Why Doesn’t Anyone Use My Search Box?

An example of a really fancy search box at
An example of a really fancy search box at

We don’t want to appear rude, but if this is a question you’ve been asking about your eCommerce site, the chances are it’s because it’s no good. Poor or inconsistent search results are a fact of life for all too many online retailers, with damaging results to conversion, sales and profitability. Here are a few of the prime offenders/key culprits that may be driving your customers away from your search box.

No results. Readers of previous EasyAsk blogs will know that we can’t emphasize enough the importance of returning results to a search query. There’s just no excuse for the “No Results” page. If your eCommerce search can understand both the intent of the search and the content of the product catalog, this problem is eliminated.

Irrelevant results. A close second in the worst search practices is the delivery of multiple pages of irrelevant results.  It’s just as frustrating to the customer as the “No Results” page and just as unproductive for the retailer.

Inconsistent results. Chances are your website search sometime delivers and sometimes falls short. But customers have the expectation that your search should work all the time, every time. And the recollection of a poor experience is likely to make more of an impression of that of a smooth transaction.

If your site search has been guilty of any of these bad behaviors, chances are you have trained your customer to ignore your search box. If the customer is determined enough, and your navigation is good enough, they may still click through multiple steps necessary to find the product they are looking for. Alternatively, they may just go to a better site.

What To Do

Natural language search software eliminates all of these missteps by letting shoppers describe what they are seeking in plain English and get back highly tuned results every time they search.  The semantic processing technology can interpret what the customer is looking for and thus always returns the most relevant results. If there is no exact match, the software intelligently returns the closest thing available. By adopting natural language search, both the customer’s experience and the bottom line are greatly improved.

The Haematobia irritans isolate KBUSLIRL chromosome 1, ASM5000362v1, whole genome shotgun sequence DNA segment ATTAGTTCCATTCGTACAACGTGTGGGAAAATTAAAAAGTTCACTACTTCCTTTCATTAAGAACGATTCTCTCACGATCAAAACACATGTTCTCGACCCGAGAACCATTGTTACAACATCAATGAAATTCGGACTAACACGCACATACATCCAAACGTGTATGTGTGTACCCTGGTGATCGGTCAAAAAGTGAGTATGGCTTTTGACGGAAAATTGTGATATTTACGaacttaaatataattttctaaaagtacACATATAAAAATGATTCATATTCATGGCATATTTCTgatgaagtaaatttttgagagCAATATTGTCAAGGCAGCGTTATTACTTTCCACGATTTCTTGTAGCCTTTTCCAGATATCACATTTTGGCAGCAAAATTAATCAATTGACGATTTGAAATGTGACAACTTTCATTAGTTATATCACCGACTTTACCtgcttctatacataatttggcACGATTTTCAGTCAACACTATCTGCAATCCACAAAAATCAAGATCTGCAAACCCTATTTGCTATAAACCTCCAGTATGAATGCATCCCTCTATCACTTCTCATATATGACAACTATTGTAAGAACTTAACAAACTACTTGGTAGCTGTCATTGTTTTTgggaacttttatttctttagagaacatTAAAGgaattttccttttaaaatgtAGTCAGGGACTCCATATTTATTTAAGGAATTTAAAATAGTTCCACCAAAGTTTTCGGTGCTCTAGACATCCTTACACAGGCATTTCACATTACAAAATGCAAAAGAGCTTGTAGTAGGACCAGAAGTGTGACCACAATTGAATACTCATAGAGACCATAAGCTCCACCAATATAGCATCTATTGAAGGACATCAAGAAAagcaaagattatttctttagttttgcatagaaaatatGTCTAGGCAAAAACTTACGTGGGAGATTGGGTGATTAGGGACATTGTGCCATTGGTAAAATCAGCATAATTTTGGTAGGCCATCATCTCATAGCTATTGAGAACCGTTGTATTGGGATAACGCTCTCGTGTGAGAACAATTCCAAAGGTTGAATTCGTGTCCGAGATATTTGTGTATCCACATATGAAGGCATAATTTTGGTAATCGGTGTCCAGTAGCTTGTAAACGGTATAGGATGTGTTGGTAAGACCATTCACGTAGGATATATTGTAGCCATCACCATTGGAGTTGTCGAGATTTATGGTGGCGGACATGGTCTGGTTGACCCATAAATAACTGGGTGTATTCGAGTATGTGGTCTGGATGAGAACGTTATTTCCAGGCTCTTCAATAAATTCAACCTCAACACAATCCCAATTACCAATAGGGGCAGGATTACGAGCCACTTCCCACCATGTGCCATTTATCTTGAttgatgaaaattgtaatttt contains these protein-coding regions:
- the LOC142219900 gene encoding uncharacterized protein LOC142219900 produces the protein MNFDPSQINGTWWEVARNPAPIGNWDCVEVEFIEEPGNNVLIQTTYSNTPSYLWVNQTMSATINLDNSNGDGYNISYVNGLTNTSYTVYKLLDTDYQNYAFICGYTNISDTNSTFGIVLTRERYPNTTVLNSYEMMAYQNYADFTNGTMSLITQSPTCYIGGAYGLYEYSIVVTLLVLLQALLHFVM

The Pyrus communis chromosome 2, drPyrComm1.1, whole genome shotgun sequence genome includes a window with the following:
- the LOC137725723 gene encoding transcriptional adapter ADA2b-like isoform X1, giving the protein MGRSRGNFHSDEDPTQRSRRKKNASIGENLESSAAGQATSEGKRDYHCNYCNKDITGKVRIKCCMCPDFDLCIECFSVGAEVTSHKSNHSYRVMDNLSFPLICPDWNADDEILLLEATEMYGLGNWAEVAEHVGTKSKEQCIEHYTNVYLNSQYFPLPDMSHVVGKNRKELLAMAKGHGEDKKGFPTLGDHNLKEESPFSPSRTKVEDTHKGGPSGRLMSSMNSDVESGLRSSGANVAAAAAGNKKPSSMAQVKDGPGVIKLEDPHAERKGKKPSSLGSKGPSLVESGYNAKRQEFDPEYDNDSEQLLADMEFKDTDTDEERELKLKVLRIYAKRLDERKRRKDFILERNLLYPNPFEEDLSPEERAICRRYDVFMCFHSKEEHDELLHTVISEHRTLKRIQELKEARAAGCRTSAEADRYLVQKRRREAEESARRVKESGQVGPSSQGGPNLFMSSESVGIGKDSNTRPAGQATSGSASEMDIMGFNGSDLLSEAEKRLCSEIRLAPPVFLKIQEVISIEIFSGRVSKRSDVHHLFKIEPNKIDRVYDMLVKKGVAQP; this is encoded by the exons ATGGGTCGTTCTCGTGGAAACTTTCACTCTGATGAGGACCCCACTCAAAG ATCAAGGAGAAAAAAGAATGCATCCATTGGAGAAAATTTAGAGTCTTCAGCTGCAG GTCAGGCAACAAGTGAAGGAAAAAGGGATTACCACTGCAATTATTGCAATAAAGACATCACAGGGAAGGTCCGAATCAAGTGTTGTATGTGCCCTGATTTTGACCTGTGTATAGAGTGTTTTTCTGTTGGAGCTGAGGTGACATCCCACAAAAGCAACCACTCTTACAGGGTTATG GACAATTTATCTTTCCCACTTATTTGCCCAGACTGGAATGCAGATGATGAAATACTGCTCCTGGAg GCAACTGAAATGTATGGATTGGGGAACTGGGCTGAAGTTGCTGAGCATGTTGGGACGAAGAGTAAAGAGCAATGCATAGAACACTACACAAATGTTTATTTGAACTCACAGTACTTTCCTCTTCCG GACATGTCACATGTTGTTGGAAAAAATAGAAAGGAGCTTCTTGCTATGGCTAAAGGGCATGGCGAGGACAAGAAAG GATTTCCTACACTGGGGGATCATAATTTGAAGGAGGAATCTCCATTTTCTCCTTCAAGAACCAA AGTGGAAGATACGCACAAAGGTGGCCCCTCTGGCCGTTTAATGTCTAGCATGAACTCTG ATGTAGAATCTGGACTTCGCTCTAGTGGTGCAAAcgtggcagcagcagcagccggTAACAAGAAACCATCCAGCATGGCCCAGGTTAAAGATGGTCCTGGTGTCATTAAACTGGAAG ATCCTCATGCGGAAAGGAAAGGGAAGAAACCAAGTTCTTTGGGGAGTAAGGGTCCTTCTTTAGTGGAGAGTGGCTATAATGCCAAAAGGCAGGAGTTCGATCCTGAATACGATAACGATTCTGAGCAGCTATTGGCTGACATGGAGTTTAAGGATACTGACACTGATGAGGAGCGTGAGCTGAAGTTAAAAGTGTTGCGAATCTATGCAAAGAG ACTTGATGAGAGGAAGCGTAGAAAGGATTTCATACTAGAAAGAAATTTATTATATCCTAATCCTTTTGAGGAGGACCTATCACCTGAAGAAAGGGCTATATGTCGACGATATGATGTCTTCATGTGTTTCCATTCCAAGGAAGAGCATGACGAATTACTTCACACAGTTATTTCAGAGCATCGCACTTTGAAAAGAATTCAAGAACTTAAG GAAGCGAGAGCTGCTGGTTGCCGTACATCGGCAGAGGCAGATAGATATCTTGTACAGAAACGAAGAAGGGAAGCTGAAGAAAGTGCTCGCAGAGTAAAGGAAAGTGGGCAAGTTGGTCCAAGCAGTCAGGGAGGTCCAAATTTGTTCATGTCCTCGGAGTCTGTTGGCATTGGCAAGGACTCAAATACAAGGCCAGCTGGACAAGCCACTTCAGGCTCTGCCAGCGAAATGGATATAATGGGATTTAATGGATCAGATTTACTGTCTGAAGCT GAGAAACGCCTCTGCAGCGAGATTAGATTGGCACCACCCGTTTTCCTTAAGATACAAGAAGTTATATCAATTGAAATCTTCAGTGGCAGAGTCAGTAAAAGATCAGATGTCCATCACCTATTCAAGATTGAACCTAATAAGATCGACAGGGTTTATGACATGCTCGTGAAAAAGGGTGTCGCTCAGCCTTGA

Making the course correction, adopting natural language search, and delivering accurate, relevant search results will delight new and returning customers who use your search function. But if your search box function has been poor in the past, it’s important to let customers know that things have changed and that they can expect an improved experience.

There are several simple steps you can take to regain user confidence in your search box. One of the easiest is to post a banner on the site that asks the shopper to “Try our new, improved search box!” Changing the look and feel or position and size of the search box also draws attention to the fact that something has changed. Make your search box large enough and prominent enough for visitors to easily see it. The top center of the page is generally the best location for visibility and usage.

Another user-friendly approach is to put a leading phrase into the search box instead of a blank space or “enter keyword.” A phrase like “What are you looking for” encourages the shopper to not only use the box, but we specific about what they are hoping to find.

If customers aren’t using your search box, it’s time to take a hard look at the results it is delivering and make a commitment to make a change.


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